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Effect of Employer Access to Criminal History Data on the Labor Market Outcomes of Ex-Offenders and Non-Offenders

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  • Keith Finlay

Abstract

Since 1997, states have begun to make criminal history records publicly available over the Internet. This paper exploits this previously unexamined variation to identify the effect of expanded employer access to criminal history data on the labor market outcomes of ex-offenders and non-offenders. Employers express a strong aversion to hiring ex-offenders, but there is likely asymmetric information about criminal records. Wider availability of criminal history records should adversely affect the labor market outcomes of ex-offenders. A model of statistical discrimination also predicts that non-offenders from groups with high rates of criminal offense should have improved labor market outcomes when criminal history records become more accessible. This paper tests these hypotheses with criminal and labor market histories from the 1997 cohort of the National Longitudinal Survey of Youth. I find evidence that labor market outcomes are worse for ex-offenders once state criminal history records become available over the Internet. Non-offenders from highly offending groups do not appear, however, to have significantly better labor market outcomes. The sign of the non-offenders estimates are consistent with the predictions of the statistical discrimination model, but the estimates are not significantly different from zero. These estimates may be confounded by a short sample period and ongoing human capital investments, but the research design provides a unique setting for testing theories of statistical discrimination.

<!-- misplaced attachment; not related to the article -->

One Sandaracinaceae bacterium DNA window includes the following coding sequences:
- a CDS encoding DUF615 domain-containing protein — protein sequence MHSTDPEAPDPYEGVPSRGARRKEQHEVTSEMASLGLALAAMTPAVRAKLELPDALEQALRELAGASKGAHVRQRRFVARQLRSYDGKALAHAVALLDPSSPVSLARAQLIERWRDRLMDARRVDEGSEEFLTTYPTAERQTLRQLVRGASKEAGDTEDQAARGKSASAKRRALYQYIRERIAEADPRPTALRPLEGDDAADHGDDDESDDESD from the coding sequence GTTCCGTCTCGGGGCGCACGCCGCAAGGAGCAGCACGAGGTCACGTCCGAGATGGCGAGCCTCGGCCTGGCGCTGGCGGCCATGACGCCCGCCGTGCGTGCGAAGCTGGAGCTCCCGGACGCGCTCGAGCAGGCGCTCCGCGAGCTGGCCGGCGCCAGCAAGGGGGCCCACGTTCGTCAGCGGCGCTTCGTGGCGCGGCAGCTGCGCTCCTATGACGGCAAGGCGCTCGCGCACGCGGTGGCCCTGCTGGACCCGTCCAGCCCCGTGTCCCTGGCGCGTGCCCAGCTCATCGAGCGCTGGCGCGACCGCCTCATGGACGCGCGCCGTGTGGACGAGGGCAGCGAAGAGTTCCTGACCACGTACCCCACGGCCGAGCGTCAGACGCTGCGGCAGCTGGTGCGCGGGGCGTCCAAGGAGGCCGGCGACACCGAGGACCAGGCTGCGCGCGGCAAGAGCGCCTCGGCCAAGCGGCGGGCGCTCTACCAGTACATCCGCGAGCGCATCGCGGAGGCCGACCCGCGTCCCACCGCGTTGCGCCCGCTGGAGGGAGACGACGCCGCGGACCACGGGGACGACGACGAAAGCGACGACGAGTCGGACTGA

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  • Keith Finlay, 2008. "Effect of Employer Access to Criminal History Data on the Labor Market Outcomes of Ex-Offenders and Non-Offenders," NBER Working Papers 13935, National Bureau of Economic Research, Inc.
  • Handle: RePEc:nbr:nberwo:13935
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    References listed on IDEAS

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    8. Jeffrey R. Kling, 2006. "Incarceration Length, Employment, and Earnings," American Economic Review, American Economic Association, vol. 96(3), pages 863-876, June.
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    12. Hjalmarsson, Randi, 2008. "Criminal justice involvement and high school completion," Journal of Urban Economics, Elsevier, vol. 63(2), pages 613-630, March.
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    Cited by:

    1. Abigail Wozniak, 2015. "Discrimination and the Effects of Drug Testing on Black Employment," The Review of Economics and Statistics, MIT Press, vol. 97(3), pages 548-566, July.
    2. Mueller-Smith, Michael & Schnepel, Kevin T., 2016. "Avoiding Convictions: Regression Discontinuity Evidence on Court Deferrals for First-Time Drug Offenders," IZA Discussion Papers 10409, Institute of Labor Economics (IZA).
    3. David Neumark, 2016. "Experimental Research on Labor Market Discrimination," NBER Working Papers 22022, National Bureau of Economic Research, Inc.